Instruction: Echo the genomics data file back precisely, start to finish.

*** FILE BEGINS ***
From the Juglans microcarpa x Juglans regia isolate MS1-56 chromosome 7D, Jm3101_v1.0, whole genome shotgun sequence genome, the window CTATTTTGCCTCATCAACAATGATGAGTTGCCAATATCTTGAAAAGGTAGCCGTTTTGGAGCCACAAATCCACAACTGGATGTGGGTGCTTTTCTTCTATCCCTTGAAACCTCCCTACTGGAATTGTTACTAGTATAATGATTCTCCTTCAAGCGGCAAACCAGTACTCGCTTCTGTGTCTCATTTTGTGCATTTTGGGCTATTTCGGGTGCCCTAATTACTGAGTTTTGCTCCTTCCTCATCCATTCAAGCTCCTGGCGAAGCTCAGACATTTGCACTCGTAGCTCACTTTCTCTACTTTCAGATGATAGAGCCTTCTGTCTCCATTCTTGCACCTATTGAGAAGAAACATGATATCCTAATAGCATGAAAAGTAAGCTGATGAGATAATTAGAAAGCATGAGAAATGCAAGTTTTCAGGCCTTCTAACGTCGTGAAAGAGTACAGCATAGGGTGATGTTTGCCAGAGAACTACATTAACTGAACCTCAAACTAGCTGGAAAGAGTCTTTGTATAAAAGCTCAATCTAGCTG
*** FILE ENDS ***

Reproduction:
From the Juglans microcarpa x Juglans regia isolate MS1-56 chromosome 7D, Jm3101_v1.0, whole genome shotgun sequence genome, the window CTATTTTGCCTCATCAACAATGATGAGTTGCCAATATCTTGAAAAGGTAGCCGTTTTGGAGCCACAAATCCACAACTGGATGTGGGTGCTTTTCTTCTATCCCTTGAAACCTCCCTACTGGAATTGTTACTAGTATAATGATTCTCCTTCAAGCGGCAAACCAGTACTCGCTTCTGTGTCTCATTTTGTGCATTTTGGGCTATTTCGGGTGCCCTAATTACTGAGTTTTGCTCCTTCCTCATCCATTCAAGCTCCTGGCGAAGCTCAGACATTTGCACTCGTAGCTCACTTTCTCTACTTTCAGATGATAGAGCCTTCTGTCTCCATTCTTGCACCTATTGAGAAGAAACATGATATCCTAATAGCATGAAAAGTAAGCTGATGAGATAATTAGAAAGCATGAGAAATGCAAGTTTTCAGGCCTTCTAACGTCGTGAAAGAGTACAGCATAGGGTGATGTTTGCCAGAGAACTACATTAACTGAACCTCAAACTAGCTGGAAAGAGTCTTTGTATAAAAGCTCAATCTAGCTG